The Kingdom of Saudi Arabia has ratified several international and regional (judicial assistance and) arbitration treaties and conventions, the most important of which include:
-The New York Convention on the Recognition and Enforcement of Foreign Arbitral awards of 1958, which entered into effect on 18 July 1994 G (7) subject to an express public policy reservation (widely understood that any part of an award that conflicts with Shariah law will not be recognized and enforced) and a condition of reciprocity (meaning that a Saudi court will not enforce an arbitral award if the country in which the award was rendered do not enforce Saudi arbitral awards);
-The Convention on the Settlement of Investment Disputes between States and Nationals of Other States (the “ICSID” Convention) (8);
-The 1983 Riyadh Arab Agreement for Judicial Cooperation (the “Riyadh Convention”);
-The 1995 Protocol on the Enforcement of Judgments, Letters Rogatory, and judicial Notices issued by the Courts of the Member States of the Arab Gulf Cooperation Council (the “GCC Protocol”);
In addition to several bilateral investment agreements and treaties which contain provisions regarding the enforcement of arbitral awards between the signatory parties.
(7) Royal Decree No. 11, dated 16 Rajab 1414 H (corresponding to 30 December 1993);
(8) Ratified by virtue of Royal Decree No. M8 dated 22/3/1394 H (corresponding to 28 September 1979);
Local arbitration centres
The local Chambers of Commerce & Industry offer arbitration services but they lack the proper expertise and rules to handle complex commercial arbitration cases.
On 14 April 2014 G, the Saudi Council of Ministers issued a resolution establishing the Saudi Center for Commercial Arbitration (the “SCCA”). The SCCA was formed by the Council of Saudi Chambers (CSC) in consultation with the Kingdom’s ministries of justice, commerce and industry and in coordination with the governor of the Saudi Arabian general Investment Authority). The SCCA has a board of nine directors who serve a three-year term and are empowered to undertake arbitration both inside and outside the Kingdom on commercial disputes and will coordinate its efforts with the Saudi ministry of Justice. The rules of the SCCA are yet to be released.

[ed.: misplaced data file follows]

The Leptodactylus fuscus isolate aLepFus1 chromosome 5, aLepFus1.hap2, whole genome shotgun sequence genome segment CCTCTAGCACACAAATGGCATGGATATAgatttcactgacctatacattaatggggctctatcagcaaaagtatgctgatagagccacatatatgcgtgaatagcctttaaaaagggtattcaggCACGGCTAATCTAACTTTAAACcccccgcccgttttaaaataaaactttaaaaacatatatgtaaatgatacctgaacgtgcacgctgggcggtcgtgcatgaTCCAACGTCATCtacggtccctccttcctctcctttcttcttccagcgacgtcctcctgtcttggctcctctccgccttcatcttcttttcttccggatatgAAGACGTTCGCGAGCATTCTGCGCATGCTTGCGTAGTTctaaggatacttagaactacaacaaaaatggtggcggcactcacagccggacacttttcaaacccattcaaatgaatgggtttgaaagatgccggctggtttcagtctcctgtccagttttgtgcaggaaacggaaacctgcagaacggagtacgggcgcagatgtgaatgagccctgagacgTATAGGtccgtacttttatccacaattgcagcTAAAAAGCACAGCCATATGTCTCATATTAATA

Relevant arbitration legislation
The Kingdom enacted a new arbitration law on July 2012 (the “New Arbitration Law”) (9) which repeals the previous arbitration law (10) and is widely perceived as a major step in aligning the Kingdom’s commercial legislation on best international practice.
Listed below are some of the major improvements brought about by the New Arbitration Law:
-While the Old Arbitration Law allowed the courts (specifically the Board of Grievances) to be involved in the arbitration process from its commencement and to ultimately approve the arbitral award, the New Arbitration Law recognizes the rights of the parties to have control of the arbitration process without interference from the courts;
-Parties no longer need the approval of the courts to initiate arbitration;
-The New Arbitration Law affords the parties greater flexibility in selecting the arbitrators, the rules and procedures governing arbitration, the language of arbitration etc…
(9) Royal Decree No. M/34 dated 16 April 2012 G;
(10) Royal Decree No. M/46 dated 25 April 1983.
3. Are there any pre-action protocols to which parties are required to adhere prior to commencing civil proceedings?
A claimant may initiate court proceedings without first having served a formal demand notice to the defendant or performed any pre-trial formalities. If the complaint is directed against a public authority, the claimant must, as a pre-requisite to filing a lawsuit, have first addressed a formal notice to the relevant authority and the latter has responded to the notice within sixty (60) days of receipt thereof or failed to respond to it within the aforesaid time period. Save for family disputes and in limited circumstances in labor disputes (11), a matter may not proceed to trial unless an attempted mediation has failed.
4. How are proceedings commenced, what are the rules on service of process (foreign and domestic) and what is the outline procedure in civil litigation (e.g. sequential exchange of pleadings, disclosure, witness statements etc, as well as the role of witnesses and whether juries are used at the trial itself etc) and average timeline from commencement to trial of each step in between?
Commencement of proceedings
Judicial proceedings are typically commenced by the claimant filing a formal statement of claim and serving the same on the defendant along with the date of the first hearing.